Heaven and earth will pass away, but my words will not pass away.
Mark 13:31 (NRSV)
Roughly seven hundred years before Jesus said this, another prophet was prophesying resistance.
Assyria had made successful military campaigns against Israel, but the kingdom of Judah had gone somewhat unmolested. That was about to change, however, as a new king of Judah allied with Egypt and became a threat.
Isaiah prophesied during this time. Assyria had already demonstrated their ability to defeat Judah, but as Judah became defiant and Assyria prepared for yet another invasion, Isaiah called Judah to resist. For his part, Hezekiah, the king of Judah, thought this might be a good time to make friends with Babylon. This did not go over well with Isaiah, who insisted that the dalliance with Babylon would lead to invasion and exile at her hands (which is what happened).
But in Isaiah 40-41, Isaiah delivers a powerful message about how the Lord Himself will deliver Judah from the armies that oppress her. Powerful images are enlisted of mountains being brought low and armies being blown away like chaff before a storm. The Lord emphasizes that He, Himself, is Judah’s great help in her troubles and no other. Deliverance from oppressors will come not from another nation, but from God moving into battle to save His people.
A voice cries out:
“In the wilderness prepare the way of the Lord,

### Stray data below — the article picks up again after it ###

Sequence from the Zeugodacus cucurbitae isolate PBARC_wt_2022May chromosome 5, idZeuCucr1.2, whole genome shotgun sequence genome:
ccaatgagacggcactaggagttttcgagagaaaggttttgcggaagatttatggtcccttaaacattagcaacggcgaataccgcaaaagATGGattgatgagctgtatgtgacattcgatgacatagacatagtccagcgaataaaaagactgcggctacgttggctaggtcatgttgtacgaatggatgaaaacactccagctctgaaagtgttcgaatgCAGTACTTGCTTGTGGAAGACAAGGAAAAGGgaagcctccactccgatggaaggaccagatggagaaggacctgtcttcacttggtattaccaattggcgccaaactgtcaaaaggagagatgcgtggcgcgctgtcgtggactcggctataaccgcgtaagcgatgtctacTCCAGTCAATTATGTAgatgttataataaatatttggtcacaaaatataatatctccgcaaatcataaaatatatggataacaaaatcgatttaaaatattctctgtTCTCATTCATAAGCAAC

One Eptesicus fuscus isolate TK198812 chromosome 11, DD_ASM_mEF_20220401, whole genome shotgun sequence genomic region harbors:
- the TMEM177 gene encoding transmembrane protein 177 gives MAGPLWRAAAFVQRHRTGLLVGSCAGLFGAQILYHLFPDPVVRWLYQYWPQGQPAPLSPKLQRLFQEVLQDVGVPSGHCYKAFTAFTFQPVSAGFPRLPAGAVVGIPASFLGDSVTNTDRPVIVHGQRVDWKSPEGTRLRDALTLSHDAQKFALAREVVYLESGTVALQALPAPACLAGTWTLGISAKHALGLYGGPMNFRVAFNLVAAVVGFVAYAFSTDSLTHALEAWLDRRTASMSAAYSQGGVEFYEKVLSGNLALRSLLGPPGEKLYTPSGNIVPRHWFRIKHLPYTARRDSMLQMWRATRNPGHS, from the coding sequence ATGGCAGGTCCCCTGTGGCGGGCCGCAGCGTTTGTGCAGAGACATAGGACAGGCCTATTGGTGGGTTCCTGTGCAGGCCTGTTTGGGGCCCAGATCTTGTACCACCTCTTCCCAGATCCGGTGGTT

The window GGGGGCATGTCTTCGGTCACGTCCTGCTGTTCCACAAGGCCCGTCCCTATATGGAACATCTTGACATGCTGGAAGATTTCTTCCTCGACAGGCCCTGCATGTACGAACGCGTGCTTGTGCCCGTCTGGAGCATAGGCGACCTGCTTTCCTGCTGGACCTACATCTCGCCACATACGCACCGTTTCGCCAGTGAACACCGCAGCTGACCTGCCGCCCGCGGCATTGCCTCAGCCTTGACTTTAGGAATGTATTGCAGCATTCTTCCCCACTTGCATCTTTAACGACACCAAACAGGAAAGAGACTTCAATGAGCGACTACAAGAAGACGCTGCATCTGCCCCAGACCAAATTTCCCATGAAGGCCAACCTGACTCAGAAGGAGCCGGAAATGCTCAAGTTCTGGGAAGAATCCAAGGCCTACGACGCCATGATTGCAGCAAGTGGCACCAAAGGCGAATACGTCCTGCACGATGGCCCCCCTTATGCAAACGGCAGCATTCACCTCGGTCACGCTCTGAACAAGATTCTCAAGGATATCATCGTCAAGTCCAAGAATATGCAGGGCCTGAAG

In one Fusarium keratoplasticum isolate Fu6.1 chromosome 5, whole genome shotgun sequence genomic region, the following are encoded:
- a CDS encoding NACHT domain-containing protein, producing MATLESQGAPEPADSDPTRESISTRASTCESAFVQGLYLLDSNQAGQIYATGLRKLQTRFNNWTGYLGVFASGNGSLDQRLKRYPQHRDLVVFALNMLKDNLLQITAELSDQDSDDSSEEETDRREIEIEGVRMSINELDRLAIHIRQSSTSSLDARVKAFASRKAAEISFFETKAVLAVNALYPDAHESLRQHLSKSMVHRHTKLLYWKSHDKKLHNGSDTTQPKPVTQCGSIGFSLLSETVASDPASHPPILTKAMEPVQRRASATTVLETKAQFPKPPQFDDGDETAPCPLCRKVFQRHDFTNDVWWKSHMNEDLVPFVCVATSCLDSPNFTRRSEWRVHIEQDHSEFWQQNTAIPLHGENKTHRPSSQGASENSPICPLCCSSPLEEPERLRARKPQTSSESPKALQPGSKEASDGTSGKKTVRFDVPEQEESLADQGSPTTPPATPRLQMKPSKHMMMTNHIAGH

make straight in the desert a highway for our God.
Every valley shall be lifted up,
and every mountain and hill shall be made low;
The uneven ground will become level,
and the rough places a plain.
Then the glory of the Lord shall be revealed,
and all people shall see it together,
for the mouth of the Lord has spoken.”
A voice says, “Cry out!”
And I said, “What shall I cry?”
All people are grass,
their constancy is like the flower of the field.
The grass withers, the flower fades,
when the breath of the Lord blows upon it;
surely the people are grass.
The grass withers, the flower fades;
but the word of our God will stand forever.
Isaiah 40:3-8 (NRSV), emphasis mine
The “word of our God” that will stand forever is not the Bible in this particular passage. There is no Bible when Isaiah’s prophecy is written. It is about God’s word in the same way you might talk about your word – His oath, His commitment. His promise to save. Inconstant people will come and go, armies will vanish, but God’s oath to His people will stand forever. And through this apocalypse, He will reveal His glory and all people shall see it. They may not all literally see it as if everyone will be standing around watching Assyria or Babylon fall, but the world will know that Judah’s God is faithful to His covenant and will deliver him from the mightiest of powers.
We are, perhaps, now in a position to appreciate Jesus’ prophecy in Mark 13.
In Mark 13, the great Temple mountain is brought low. We have powerful images of stars falling from the sky, nations rising against nation, earthquakes, famine – and these things are near, not far off. But in the midst of all this chaos, the glory of the Son of Man will be revealed and all people shall see it.